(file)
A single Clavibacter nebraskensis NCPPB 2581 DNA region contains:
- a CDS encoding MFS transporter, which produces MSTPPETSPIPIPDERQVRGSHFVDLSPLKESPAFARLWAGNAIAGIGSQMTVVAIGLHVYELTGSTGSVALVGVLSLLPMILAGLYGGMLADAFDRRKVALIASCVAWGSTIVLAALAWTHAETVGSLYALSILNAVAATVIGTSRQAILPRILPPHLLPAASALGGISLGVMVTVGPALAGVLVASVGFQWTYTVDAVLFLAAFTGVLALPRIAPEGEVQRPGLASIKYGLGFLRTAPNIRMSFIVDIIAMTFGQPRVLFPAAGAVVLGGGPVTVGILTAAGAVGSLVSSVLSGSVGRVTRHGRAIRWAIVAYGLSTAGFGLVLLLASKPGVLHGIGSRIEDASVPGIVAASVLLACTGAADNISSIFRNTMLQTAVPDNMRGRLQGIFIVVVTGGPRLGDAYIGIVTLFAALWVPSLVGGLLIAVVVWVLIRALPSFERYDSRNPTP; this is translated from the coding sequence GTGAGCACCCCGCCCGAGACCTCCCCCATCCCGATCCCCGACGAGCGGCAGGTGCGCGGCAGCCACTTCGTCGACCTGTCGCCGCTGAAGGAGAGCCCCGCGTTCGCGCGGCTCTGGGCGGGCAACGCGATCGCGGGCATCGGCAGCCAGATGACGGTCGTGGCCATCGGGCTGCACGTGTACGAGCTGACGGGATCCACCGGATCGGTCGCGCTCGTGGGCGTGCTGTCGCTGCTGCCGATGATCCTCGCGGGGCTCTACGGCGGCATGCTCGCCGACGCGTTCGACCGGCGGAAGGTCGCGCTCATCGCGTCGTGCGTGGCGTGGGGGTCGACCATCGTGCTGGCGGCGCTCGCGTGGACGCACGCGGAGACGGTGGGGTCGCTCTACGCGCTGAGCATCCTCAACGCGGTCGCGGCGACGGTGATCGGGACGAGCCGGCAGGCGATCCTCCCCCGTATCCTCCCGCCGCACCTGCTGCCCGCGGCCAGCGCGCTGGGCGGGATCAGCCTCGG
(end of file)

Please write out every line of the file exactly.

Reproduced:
A single Clavibacter nebraskensis NCPPB 2581 DNA region contains:
- a CDS encoding MFS transporter, which produces MSTPPETSPIPIPDERQVRGSHFVDLSPLKESPAFARLWAGNAIAGIGSQMTVVAIGLHVYELTGSTGSVALVGVLSLLPMILAGLYGGMLADAFDRRKVALIASCVAWGSTIVLAALAWTHAETVGSLYALSILNAVAATVIGTSRQAILPRILPPHLLPAASALGGISLGVMVTVGPALAGVLVASVGFQWTYTVDAVLFLAAFTGVLALPRIAPEGEVQRPGLASIKYGLGFLRTAPNIRMSFIVDIIAMTFGQPRVLFPAAGAVVLGGGPVTVGILTAAGAVGSLVSSVLSGSVGRVTRHGRAIRWAIVAYGLSTAGFGLVLLLASKPGVLHGIGSRIEDASVPGIVAASVLLACTGAADNISSIFRNTMLQTAVPDNMRGRLQGIFIVVVTGGPRLGDAYIGIVTLFAALWVPSLVGGLLIAVVVWVLIRALPSFERYDSRNPTP; this is translated from the coding sequence GTGAGCACCCCGCCCGAGACCTCCCCCATCCCGATCCCCGACGAGCGGCAGGTGCGCGGCAGCCACTTCGTCGACCTGTCGCCGCTGAAGGAGAGCCCCGCGTTCGCGCGGCTCTGGGCGGGCAACGCGATCGCGGGCATCGGCAGCCAGATGACGGTCGTGGCCATCGGGCTGCACGTGTACGAGCTGACGGGATCCACCGGATCGGTCGCGCTCGTGGGCGTGCTGTCGCTGCTGCCGATGATCCTCGCGGGGCTCTACGGCGGCATGCTCGCCGACGCGTTCGACCGGCGGAAGGTCGCGCTCATCGCGTCGTGCGTGGCGTGGGGGTCGACCATCGTGCTGGCGGCGCTCGCGTGGACGCACGCGGAGACGGTGGGGTCGCTCTACGCGCTGAGCATCCTCAACGCGGTCGCGGCGACGGTGATCGGGACGAGCCGGCAGGCGATCCTCCCCCGTATCCTCCCGCCGCACCTGCTGCCCGCGGCCAGCGCGCTGGGCGGGATCAGCCTCGG